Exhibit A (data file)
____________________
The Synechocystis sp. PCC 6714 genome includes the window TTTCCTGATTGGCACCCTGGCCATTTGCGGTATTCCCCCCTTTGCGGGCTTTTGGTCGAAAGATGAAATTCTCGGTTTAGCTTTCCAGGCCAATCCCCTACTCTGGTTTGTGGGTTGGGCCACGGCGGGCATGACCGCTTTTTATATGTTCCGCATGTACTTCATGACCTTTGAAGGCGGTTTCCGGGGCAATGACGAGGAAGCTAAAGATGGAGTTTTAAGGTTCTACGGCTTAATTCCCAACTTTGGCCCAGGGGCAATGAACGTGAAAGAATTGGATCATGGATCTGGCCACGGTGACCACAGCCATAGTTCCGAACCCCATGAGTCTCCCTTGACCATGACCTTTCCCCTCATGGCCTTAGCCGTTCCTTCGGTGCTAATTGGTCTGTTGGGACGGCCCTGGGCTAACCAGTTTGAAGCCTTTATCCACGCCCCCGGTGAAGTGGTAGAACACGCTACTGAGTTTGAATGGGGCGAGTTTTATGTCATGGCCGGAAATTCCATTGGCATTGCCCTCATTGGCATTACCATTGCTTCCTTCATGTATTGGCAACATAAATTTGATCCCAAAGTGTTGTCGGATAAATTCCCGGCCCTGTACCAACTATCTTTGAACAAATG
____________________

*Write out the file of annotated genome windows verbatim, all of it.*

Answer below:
The Synechocystis sp. PCC 6714 genome includes the window TTTCCTGATTGGCACCCTGGCCATTTGCGGTATTCCCCCCTTTGCGGGCTTTTGGTCGAAAGATGAAATTCTCGGTTTAGCTTTCCAGGCCAATCCCCTACTCTGGTTTGTGGGTTGGGCCACGGCGGGCATGACCGCTTTTTATATGTTCCGCATGTACTTCATGACCTTTGAAGGCGGTTTCCGGGGCAATGACGAGGAAGCTAAAGATGGAGTTTTAAGGTTCTACGGCTTAATTCCCAACTTTGGCCCAGGGGCAATGAACGTGAAAGAATTGGATCATGGATCTGGCCACGGTGACCACAGCCATAGTTCCGAACCCCATGAGTCTCCCTTGACCATGACCTTTCCCCTCATGGCCTTAGCCGTTCCTTCGGTGCTAATTGGTCTGTTGGGACGGCCCTGGGCTAACCAGTTTGAAGCCTTTATCCACGCCCCCGGTGAAGTGGTAGAACACGCTACTGAGTTTGAATGGGGCGAGTTTTATGTCATGGCCGGAAATTCCATTGGCATTGCCCTCATTGGCATTACCATTGCTTCCTTCATGTATTGGCAACATAAATTTGATCCCAAAGTGTTGTCGGATAAATTCCCGGCCCTGTACCAACTATCTTTGAACAAATG